Treasury Zero Coupon Bonds

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Treasury zero coupon bonds are those that do not offer periodic interest payments, rather these bonds are sold below par and redemption is done at par or face value. The difference between what one paid and the face value is the return. The returns from Treasury zero coupon bonds may be taxed if the coupons are not held in a qualified plan.

 

Treasury Zero Coupon Bonds: Advantages

The values of Treasury zero coupon bonds will fluctuate based on the changes in the interest rates. If you sell these bonds before maturity, there are chances that you incur a loss.

 

Zero coupon bonds offer you with stable income and predictable return if you hold them until maturity. This means that Treasury zero bonds are risk-free only if you hold them until the maturity period.  

 

In terms of bonds that offer periodic interest income, the interest income should be reinvested at the prevailing interest rates but on the understanding that these rates can fluctuate.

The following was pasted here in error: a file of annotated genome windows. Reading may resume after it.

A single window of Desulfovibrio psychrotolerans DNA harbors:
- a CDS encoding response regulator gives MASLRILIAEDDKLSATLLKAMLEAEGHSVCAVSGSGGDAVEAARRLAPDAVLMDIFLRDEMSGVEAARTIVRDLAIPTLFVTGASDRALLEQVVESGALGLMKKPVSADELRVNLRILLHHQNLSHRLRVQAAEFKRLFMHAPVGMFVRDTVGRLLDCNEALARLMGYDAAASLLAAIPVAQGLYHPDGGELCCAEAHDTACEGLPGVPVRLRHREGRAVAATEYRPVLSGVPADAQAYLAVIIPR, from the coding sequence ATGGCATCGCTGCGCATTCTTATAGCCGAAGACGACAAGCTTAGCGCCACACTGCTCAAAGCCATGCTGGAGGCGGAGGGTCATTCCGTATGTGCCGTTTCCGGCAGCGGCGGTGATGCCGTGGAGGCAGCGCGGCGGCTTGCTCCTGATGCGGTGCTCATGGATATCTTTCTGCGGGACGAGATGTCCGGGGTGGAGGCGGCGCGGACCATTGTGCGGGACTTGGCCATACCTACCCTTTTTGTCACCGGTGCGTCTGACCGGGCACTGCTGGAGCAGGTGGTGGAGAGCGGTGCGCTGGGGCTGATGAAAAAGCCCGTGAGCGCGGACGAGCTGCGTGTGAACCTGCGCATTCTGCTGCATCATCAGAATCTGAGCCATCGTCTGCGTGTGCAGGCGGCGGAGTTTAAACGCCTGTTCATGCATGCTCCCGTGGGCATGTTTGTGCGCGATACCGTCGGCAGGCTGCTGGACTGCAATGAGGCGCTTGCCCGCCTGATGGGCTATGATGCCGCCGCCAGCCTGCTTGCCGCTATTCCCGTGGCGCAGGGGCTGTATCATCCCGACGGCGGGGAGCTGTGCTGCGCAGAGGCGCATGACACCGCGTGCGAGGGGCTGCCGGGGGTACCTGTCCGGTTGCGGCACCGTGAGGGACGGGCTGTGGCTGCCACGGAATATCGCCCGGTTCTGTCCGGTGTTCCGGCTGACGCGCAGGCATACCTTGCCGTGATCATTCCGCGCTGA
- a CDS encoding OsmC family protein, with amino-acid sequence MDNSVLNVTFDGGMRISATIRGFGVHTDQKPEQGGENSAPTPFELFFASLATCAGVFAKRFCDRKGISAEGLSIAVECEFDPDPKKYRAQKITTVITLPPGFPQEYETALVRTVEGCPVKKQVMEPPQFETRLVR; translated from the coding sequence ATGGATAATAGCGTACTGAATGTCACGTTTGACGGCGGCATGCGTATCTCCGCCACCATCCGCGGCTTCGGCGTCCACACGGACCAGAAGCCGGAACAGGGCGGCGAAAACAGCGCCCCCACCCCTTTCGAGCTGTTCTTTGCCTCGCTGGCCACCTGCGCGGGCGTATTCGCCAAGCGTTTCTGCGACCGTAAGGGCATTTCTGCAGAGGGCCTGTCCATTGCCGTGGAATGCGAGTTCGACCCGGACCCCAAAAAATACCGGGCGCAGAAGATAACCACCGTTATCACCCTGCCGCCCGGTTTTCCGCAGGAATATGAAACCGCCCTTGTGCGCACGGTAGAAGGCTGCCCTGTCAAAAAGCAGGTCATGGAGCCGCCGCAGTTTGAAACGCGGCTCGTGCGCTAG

With Treasury zero coupon bonds, you need not worry about reinvestment risks. The treasury zero coupon bonds, also called as ‘Zeros,’ are very useful to plan your future. Suppose you want to invest for your kid’s educational need for 20 years, you can buy zeros that will be due in 20 years. This way, you will know certainly know how much amount you will get and plan the future accordingly. Moreover, you need not worry about the fluctuation in interest rates.

 

Treasury Zero Coupon Bonds - CATS and TIGRS

The following securities are similar to Treasury zero coupon bonds, namely,

  • CATS (Certificates of Accrual on Treasury Securities)
  • TIGRS (Treasury Income Growth Receipts)

 

A major difference is that while the US government issues the treasury zero coupon bonds, CATS and TIGRS (pronounced as Tigers) are issued by specific investment banks.

 

Treasury zero coupon bonds are risk free because they are guaranteed by the US Government and insured by the FDIC (Federal Deposit Insurance Corporation). You can use them as a good planning tool. Their maturity period ranges from one to 30 years. These are easier to buy since the bond prices are much lower than face values. This can be a good addition to your retirement portfolio.